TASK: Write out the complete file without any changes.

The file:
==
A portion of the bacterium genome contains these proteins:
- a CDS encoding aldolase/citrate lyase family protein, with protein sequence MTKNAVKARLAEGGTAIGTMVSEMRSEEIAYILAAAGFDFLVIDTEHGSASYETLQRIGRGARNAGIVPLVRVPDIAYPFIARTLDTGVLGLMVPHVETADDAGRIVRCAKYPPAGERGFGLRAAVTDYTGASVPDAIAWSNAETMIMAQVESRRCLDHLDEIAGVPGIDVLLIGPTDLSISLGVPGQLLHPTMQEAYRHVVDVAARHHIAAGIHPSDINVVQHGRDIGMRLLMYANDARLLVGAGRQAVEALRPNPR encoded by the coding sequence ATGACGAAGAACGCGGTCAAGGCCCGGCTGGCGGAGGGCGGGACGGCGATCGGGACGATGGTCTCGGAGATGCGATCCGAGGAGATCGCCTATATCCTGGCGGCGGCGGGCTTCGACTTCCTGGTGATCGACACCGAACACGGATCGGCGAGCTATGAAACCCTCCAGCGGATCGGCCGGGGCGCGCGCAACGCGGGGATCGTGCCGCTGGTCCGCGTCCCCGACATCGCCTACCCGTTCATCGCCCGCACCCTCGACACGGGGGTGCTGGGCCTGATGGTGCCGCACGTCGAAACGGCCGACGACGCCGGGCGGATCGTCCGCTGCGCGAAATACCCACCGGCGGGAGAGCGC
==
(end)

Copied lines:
A portion of the bacterium genome contains these proteins:
- a CDS encoding aldolase/citrate lyase family protein, with protein sequence MTKNAVKARLAEGGTAIGTMVSEMRSEEIAYILAAAGFDFLVIDTEHGSASYETLQRIGRGARNAGIVPLVRVPDIAYPFIARTLDTGVLGLMVPHVETADDAGRIVRCAKYPPAGERGFGLRAAVTDYTGASVPDAIAWSNAETMIMAQVESRRCLDHLDEIAGVPGIDVLLIGPTDLSISLGVPGQLLHPTMQEAYRHVVDVAARHHIAAGIHPSDINVVQHGRDIGMRLLMYANDARLLVGAGRQAVEALRPNPR encoded by the coding sequence ATGACGAAGAACGCGGTCAAGGCCCGGCTGGCGGAGGGCGGGACGGCGATCGGGACGATGGTCTCGGAGATGCGATCCGAGGAGATCGCCTATATCCTGGCGGCGGCGGGCTTCGACTTCCTGGTGATCGACACCGAACACGGATCGGCGAGCTATGAAACCCTCCAGCGGATCGGCCGGGGCGCGCGCAACGCGGGGATCGTGCCGCTGGTCCGCGTCCCCGACATCGCCTACCCGTTCATCGCCCGCACCCTCGACACGGGGGTGCTGGGCCTGATGGTGCCGCACGTCGAAACGGCCGACGACGCCGGGCGGATCGTCCGCTGCGCGAAATACCCACCGGCGGGAGAGCGC